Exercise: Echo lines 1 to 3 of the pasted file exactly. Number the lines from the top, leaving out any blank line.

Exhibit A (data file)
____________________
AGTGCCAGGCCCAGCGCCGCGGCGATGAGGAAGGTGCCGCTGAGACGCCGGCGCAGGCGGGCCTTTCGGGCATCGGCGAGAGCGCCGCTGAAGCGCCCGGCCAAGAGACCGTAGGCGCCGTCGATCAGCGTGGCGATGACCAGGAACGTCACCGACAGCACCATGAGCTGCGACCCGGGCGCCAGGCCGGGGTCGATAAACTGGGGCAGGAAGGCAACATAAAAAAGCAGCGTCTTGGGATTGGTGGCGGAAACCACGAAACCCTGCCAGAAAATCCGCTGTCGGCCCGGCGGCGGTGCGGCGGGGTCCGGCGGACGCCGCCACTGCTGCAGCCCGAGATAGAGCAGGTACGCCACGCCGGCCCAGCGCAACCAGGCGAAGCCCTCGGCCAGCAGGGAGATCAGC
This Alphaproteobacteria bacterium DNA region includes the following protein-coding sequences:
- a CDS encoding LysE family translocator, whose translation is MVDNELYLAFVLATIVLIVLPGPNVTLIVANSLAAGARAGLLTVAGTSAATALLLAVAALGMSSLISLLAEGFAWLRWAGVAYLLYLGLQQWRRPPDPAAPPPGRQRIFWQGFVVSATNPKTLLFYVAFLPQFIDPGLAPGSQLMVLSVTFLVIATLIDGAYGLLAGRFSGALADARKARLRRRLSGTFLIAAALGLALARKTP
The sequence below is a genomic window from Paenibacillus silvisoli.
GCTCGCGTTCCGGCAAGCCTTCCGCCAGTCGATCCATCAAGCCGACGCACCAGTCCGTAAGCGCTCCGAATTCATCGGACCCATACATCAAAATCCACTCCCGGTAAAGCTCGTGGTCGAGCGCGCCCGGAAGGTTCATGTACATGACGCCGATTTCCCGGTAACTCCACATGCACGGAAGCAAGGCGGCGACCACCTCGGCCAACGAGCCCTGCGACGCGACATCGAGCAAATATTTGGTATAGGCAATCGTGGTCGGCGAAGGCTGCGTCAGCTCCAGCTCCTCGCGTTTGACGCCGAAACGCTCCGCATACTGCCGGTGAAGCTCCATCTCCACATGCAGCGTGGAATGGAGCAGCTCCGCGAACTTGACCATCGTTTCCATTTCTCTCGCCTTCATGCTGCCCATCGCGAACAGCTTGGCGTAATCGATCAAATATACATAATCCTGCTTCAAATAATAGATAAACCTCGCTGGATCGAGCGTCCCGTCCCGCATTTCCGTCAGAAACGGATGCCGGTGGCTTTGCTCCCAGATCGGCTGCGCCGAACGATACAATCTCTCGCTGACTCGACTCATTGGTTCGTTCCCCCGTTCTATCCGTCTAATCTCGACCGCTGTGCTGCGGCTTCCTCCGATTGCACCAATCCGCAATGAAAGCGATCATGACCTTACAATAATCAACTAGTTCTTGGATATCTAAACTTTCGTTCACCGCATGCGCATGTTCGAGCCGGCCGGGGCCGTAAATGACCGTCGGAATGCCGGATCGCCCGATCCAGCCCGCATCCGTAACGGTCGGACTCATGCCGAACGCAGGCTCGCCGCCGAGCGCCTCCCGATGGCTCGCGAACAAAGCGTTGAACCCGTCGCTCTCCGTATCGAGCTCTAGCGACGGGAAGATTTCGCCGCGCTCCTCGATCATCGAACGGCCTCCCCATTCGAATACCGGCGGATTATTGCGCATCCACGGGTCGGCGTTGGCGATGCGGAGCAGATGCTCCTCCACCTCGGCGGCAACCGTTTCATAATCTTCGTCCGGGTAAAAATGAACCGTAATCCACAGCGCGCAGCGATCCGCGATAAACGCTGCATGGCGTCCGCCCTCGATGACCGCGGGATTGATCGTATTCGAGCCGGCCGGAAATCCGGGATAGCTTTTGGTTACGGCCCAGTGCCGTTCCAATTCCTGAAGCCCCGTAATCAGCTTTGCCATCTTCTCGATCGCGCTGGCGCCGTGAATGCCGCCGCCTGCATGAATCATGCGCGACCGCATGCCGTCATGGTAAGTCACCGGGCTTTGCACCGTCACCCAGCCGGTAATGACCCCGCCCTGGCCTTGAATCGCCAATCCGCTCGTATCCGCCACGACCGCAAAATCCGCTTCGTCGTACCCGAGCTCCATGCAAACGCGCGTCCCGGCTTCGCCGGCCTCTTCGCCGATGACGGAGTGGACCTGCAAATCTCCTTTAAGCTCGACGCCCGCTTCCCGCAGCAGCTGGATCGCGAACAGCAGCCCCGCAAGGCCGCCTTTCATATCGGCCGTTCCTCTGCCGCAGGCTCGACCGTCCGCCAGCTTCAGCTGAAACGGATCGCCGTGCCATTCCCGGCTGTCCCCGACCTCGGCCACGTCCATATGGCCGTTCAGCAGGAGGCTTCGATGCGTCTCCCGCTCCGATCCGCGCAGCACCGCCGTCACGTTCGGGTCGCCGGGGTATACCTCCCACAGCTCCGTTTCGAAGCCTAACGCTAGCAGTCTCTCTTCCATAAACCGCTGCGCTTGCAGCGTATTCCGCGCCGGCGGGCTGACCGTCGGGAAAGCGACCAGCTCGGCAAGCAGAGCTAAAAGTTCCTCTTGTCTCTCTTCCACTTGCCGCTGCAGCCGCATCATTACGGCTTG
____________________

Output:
AGTGCCAGGCCCAGCGCCGCGGCGATGAGGAAGGTGCCGCTGAGACGCCGGCGCAGGCGGGCCTTTCGGGCATCGGCGAGAGCGCCGCTGAAGCGCCCGGCCAAGAGACCGTAGGCGCCGTCGATCAGCGTGGCGATGACCAGGAACGTCACCGACAGCACCATGAGCTGCGACCCGGGCGCCAGGCCGGGGTCGATAAACTGGGGCAGGAAGGCAACATAAAAAAGCAGCGTCTTGGGATTGGTGGCGGAAACCACGAAACCCTGCCAGAAAATCCGCTGTCGGCCCGGCGGCGGTGCGGCGGGGTCCGGCGGACGCCGCCACTGCTGCAGCCCGAGATAGAGCAGGTACGCCACGCCGGCCCAGCGCAACCAGGCGAAGCCCTCGGCCAGCAGGGAGATCAGC
This Alphaproteobacteria bacterium DNA region includes the following protein-coding sequences:
- a CDS encoding LysE family translocator, whose translation is MVDNELYLAFVLATIVLIVLPGPNVTLIVANSLAAGARAGLLTVAGTSAATALLLAVAALGMSSLISLLAEGFAWLRWAGVAYLLYLGLQQWRRPPDPAAPPPGRQRIFWQGFVVSATNPKTLLFYVAFLPQFIDPGLAPGSQLMVLSVTFLVIATLIDGAYGLLAGRFSGALADARKARLRRRLSGTFLIAAALGLALARKTP